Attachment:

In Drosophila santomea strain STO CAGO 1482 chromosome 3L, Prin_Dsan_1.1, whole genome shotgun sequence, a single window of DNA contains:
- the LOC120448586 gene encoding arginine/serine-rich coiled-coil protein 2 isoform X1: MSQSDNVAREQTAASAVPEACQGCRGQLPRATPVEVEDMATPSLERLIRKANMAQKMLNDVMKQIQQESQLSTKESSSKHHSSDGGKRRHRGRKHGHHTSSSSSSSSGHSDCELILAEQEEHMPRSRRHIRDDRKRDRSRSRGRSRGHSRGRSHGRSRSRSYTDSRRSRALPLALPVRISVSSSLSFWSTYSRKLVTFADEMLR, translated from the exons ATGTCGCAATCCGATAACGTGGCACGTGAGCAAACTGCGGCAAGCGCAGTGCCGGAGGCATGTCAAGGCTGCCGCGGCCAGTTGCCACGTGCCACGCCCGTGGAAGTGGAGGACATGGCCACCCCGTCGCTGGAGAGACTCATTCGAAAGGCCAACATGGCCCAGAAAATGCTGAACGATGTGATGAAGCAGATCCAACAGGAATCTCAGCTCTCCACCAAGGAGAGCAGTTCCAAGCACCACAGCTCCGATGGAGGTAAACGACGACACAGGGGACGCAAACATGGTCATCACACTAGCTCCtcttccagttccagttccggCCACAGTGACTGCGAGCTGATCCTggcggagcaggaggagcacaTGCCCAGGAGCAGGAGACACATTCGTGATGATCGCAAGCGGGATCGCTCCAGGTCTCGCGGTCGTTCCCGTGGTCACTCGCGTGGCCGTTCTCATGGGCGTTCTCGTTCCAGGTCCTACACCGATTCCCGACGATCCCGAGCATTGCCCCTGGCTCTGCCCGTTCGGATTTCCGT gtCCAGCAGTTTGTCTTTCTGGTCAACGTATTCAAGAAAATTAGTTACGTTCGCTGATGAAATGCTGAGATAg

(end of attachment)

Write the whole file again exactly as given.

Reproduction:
In Drosophila santomea strain STO CAGO 1482 chromosome 3L, Prin_Dsan_1.1, whole genome shotgun sequence, a single window of DNA contains:
- the LOC120448586 gene encoding arginine/serine-rich coiled-coil protein 2 isoform X1: MSQSDNVAREQTAASAVPEACQGCRGQLPRATPVEVEDMATPSLERLIRKANMAQKMLNDVMKQIQQESQLSTKESSSKHHSSDGGKRRHRGRKHGHHTSSSSSSSSGHSDCELILAEQEEHMPRSRRHIRDDRKRDRSRSRGRSRGHSRGRSHGRSRSRSYTDSRRSRALPLALPVRISVSSSLSFWSTYSRKLVTFADEMLR, translated from the exons ATGTCGCAATCCGATAACGTGGCACGTGAGCAAACTGCGGCAAGCGCAGTGCCGGAGGCATGTCAAGGCTGCCGCGGCCAGTTGCCACGTGCCACGCCCGTGGAAGTGGAGGACATGGCCACCCCGTCGCTGGAGAGACTCATTCGAAAGGCCAACATGGCCCAGAAAATGCTGAACGATGTGATGAAGCAGATCCAACAGGAATCTCAGCTCTCCACCAAGGAGAGCAGTTCCAAGCACCACAGCTCCGATGGAGGTAAACGACGACACAGGGGACGCAAACATGGTCATCACACTAGCTCCtcttccagttccagttccggCCACAGTGACTGCGAGCTGATCCTggcggagcaggaggagcacaTGCCCAGGAGCAGGAGACACATTCGTGATGATCGCAAGCGGGATCGCTCCAGGTCTCGCGGTCGTTCCCGTGGTCACTCGCGTGGCCGTTCTCATGGGCGTTCTCGTTCCAGGTCCTACACCGATTCCCGACGATCCCGAGCATTGCCCCTGGCTCTGCCCGTTCGGATTTCCGT gtCCAGCAGTTTGTCTTTCTGGTCAACGTATTCAAGAAAATTAGTTACGTTCGCTGATGAAATGCTGAGATAg